Along with husband, Don, and children, Jennifer and Jason, Mera Rubell has become one of the major collectors of contemporary art. While each family member is consulted before any acquisition, it's Mera who wears the wig in the family. Yes, wig. Sometimes she wears a wild spiky mop of fake hair — either bleached blonde, or inky black — and it's fabulous. Other things to know about the family? They host the biggest breakfast event during the Miami fair week, and their food-artist daughter caters all of the biggest parties on the East Coast (much to the chagrin of one Holland Cotter). Mera, now 67, still knows how to seize the spotlight at a party. At the Performa '09 opening dinner, she had a much-photographed intimate moment with a Jeff Koons chocolate bunny.
The artist, who was just snatched up by the Paula Cooper Gallery, has won the triple crown for the art world's precocious set — appearing in the Whitney Biennial, MoMA PS1's "Greater New York" show, and last year's "Younger Than Jesus" exhibition at the New Museum. Formerly represented by Deitch Projects (so you know she's going to be hip), Auerbach favors minimalist garments of bright, often monochrome hues, and tassel-and-rope-festooned accessories, all of which complement her artworks quite nicely when she poses in front of them. She can often be spotted wearing wonderful bright yellow desert boots, which are clearly made for walking — all over the competition.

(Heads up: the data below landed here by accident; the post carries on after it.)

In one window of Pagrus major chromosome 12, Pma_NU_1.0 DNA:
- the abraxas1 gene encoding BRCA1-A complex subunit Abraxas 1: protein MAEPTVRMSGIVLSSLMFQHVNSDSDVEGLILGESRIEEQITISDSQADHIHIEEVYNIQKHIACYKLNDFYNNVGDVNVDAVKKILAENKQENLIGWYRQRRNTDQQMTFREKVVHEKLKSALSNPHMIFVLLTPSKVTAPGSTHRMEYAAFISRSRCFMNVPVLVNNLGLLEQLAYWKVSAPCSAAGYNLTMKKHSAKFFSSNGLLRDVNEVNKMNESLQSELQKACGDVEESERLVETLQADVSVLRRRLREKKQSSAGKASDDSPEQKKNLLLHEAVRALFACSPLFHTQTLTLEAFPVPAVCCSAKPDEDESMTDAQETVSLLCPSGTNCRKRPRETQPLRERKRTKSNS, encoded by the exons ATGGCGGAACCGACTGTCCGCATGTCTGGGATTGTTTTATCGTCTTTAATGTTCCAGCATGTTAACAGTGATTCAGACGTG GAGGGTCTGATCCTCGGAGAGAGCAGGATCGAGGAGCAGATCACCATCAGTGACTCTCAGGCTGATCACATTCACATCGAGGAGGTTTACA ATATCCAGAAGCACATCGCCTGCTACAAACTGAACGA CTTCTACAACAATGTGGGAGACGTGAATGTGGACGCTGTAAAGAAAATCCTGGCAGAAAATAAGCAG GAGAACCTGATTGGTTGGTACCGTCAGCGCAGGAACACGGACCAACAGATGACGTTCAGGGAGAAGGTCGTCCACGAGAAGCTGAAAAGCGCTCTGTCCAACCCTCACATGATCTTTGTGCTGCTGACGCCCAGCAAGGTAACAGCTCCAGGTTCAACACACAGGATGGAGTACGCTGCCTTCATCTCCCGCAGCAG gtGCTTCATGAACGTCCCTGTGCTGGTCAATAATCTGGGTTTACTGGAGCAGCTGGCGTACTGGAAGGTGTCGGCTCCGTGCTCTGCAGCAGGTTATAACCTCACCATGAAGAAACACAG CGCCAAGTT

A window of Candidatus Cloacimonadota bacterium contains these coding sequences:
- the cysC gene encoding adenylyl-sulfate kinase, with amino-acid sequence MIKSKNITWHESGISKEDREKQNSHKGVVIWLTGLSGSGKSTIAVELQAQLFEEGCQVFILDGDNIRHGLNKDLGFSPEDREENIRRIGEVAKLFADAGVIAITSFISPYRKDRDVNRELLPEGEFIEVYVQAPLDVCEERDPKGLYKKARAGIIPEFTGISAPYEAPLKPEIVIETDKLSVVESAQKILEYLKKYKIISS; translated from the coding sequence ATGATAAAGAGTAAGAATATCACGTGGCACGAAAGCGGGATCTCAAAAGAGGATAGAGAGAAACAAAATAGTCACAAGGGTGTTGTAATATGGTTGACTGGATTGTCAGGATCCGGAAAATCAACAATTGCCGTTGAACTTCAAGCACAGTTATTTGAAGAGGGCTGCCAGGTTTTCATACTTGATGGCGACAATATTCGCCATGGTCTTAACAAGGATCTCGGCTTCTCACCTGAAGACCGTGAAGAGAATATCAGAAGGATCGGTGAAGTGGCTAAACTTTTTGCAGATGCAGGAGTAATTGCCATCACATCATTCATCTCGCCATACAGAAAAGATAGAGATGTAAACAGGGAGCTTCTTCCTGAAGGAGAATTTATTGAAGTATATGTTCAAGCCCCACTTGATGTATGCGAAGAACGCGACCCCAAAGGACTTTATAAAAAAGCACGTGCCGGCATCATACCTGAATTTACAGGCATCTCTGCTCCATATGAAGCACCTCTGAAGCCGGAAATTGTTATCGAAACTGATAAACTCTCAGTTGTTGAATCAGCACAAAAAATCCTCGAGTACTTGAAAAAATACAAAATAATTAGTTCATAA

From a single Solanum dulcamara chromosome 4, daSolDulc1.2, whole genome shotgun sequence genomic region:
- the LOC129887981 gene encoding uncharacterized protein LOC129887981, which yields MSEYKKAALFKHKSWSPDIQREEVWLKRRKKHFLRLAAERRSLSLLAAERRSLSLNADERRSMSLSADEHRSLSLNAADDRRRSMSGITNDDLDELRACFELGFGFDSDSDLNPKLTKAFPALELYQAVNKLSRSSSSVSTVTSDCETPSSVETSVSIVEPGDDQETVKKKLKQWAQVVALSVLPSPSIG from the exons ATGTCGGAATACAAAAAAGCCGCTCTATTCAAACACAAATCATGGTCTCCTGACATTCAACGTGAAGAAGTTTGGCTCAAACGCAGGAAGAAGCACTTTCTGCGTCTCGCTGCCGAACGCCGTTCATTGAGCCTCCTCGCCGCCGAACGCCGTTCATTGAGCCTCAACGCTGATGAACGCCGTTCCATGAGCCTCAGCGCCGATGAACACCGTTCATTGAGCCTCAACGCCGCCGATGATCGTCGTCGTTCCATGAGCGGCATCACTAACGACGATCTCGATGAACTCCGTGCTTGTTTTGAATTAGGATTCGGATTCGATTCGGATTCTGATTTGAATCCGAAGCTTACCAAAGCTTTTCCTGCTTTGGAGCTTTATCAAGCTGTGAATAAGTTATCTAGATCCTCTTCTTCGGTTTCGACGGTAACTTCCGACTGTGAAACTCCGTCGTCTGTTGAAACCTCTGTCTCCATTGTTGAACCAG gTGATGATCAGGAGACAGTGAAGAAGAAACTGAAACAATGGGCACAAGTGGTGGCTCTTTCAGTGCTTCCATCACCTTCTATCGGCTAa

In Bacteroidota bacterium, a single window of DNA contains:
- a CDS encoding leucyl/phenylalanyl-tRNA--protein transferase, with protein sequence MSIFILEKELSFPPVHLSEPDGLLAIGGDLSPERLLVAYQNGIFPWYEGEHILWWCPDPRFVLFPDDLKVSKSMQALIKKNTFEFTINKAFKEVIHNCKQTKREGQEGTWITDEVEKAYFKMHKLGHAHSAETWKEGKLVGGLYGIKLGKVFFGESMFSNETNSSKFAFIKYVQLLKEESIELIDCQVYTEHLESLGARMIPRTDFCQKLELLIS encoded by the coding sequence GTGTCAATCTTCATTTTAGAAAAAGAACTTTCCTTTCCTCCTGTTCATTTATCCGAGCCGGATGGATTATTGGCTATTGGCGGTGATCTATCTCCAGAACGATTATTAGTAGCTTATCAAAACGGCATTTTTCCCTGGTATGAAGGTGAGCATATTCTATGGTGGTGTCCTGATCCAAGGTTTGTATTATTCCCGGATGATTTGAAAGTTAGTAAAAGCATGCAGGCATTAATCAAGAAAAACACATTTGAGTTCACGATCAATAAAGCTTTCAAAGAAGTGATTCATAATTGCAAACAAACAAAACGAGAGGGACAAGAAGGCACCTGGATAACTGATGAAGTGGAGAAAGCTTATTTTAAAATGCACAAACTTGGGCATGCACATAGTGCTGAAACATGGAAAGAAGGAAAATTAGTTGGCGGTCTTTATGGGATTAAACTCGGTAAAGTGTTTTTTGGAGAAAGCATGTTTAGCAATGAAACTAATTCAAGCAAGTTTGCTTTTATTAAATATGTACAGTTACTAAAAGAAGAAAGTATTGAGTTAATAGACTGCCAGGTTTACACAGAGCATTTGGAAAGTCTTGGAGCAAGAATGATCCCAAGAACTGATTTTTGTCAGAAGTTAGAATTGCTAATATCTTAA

Deitch is in the doghouse these days. Some would say that's because he recently whitewashed over a mural by Italian street artist Blu that he had commissioned for an upcoming show at MOCA, the directorship of which he assumed this year. Or maybe it's karmic retribution for forsaking New York for the tawdry West Coast. Anyway, this man is a snappy dresser whatever his censorious indiscretions — a fact recognized even by the street artist who satirized Deitch after the Blu incident with a mural depicting the director as a fundamentalist ayatollah brandishing a whitewashing brush. But what's that peaking out from under the black robe? Why, it's one of Deitch's signature pink suits.